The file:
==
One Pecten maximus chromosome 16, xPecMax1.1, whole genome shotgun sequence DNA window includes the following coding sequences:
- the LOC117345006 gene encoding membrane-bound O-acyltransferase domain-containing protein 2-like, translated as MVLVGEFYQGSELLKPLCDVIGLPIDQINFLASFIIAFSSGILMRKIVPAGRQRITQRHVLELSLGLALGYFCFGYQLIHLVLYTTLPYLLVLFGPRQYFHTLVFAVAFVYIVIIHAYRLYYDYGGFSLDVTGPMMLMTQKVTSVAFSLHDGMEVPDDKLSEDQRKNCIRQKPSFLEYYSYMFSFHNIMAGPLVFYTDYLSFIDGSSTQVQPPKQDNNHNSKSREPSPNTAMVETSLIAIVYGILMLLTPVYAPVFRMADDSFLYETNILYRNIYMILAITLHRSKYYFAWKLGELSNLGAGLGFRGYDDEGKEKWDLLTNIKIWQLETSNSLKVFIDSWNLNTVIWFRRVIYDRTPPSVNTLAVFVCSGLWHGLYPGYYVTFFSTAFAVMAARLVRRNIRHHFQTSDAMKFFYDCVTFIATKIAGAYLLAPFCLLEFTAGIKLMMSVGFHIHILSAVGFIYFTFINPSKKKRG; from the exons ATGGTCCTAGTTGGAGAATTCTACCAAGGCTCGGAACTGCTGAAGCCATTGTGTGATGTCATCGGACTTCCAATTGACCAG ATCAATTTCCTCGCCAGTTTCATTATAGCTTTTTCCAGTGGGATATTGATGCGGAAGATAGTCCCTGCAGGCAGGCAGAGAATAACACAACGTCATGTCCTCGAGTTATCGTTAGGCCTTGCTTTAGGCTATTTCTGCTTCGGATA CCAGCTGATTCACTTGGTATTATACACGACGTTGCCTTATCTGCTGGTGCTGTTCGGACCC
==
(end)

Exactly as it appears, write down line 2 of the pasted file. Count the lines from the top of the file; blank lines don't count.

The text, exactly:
- the LOC117345006 gene encoding membrane-bound O-acyltransferase domain-containing protein 2-like, translated as MVLVGEFYQGSELLKPLCDVIGLPIDQINFLASFIIAFSSGILMRKIVPAGRQRITQRHVLELSLGLALGYFCFGYQLIHLVLYTTLPYLLVLFGPRQYFHTLVFAVAFVYIVIIHAYRLYYDYGGFSLDVTGPMMLMTQKVTSVAFSLHDGMEVPDDKLSEDQRKNCIRQKPSFLEYYSYMFSFHNIMAGPLVFYTDYLSFIDGSSTQVQPPKQDNNHNSKSREPSPNTAMVETSLIAIVYGILMLLTPVYAPVFRMADDSFLYETNILYRNIYMILAITLHRSKYYFAWKLGELSNLGAGLGFRGYDDEGKEKWDLLTNIKIWQLETSNSLKVFIDSWNLNTVIWFRRVIYDRTPPSVNTLAVFVCSGLWHGLYPGYYVTFFSTAFAVMAARLVRRNIRHHFQTSDAMKFFYDCVTFIATKIAGAYLLAPFCLLEFTAGIKLMMSVGFHIHILSAVGFIYFTFINPSKKKRG; from the exons ATGGTCCTAGTTGGAGAATTCTACCAAGGCTCGGAACTGCTGAAGCCATTGTGTGATGTCATCGGACTTCCAATTGACCAG ATCAATTTCCTCGCCAGTTTCATTATAGCTTTTTCCAGTGGGATATTGATGCGGAAGATAGTCCCTGCAGGCAGGCAGAGAATAACACAACGTCATGTCCTCGAGTTATCGTTAGGCCTTGCTTTAGGCTATTTCTGCTTCGGATA CCAGCTGATTCACTTGGTATTATACACGACGTTGCCTTATCTGCTGGTGCTGTTCGGACCC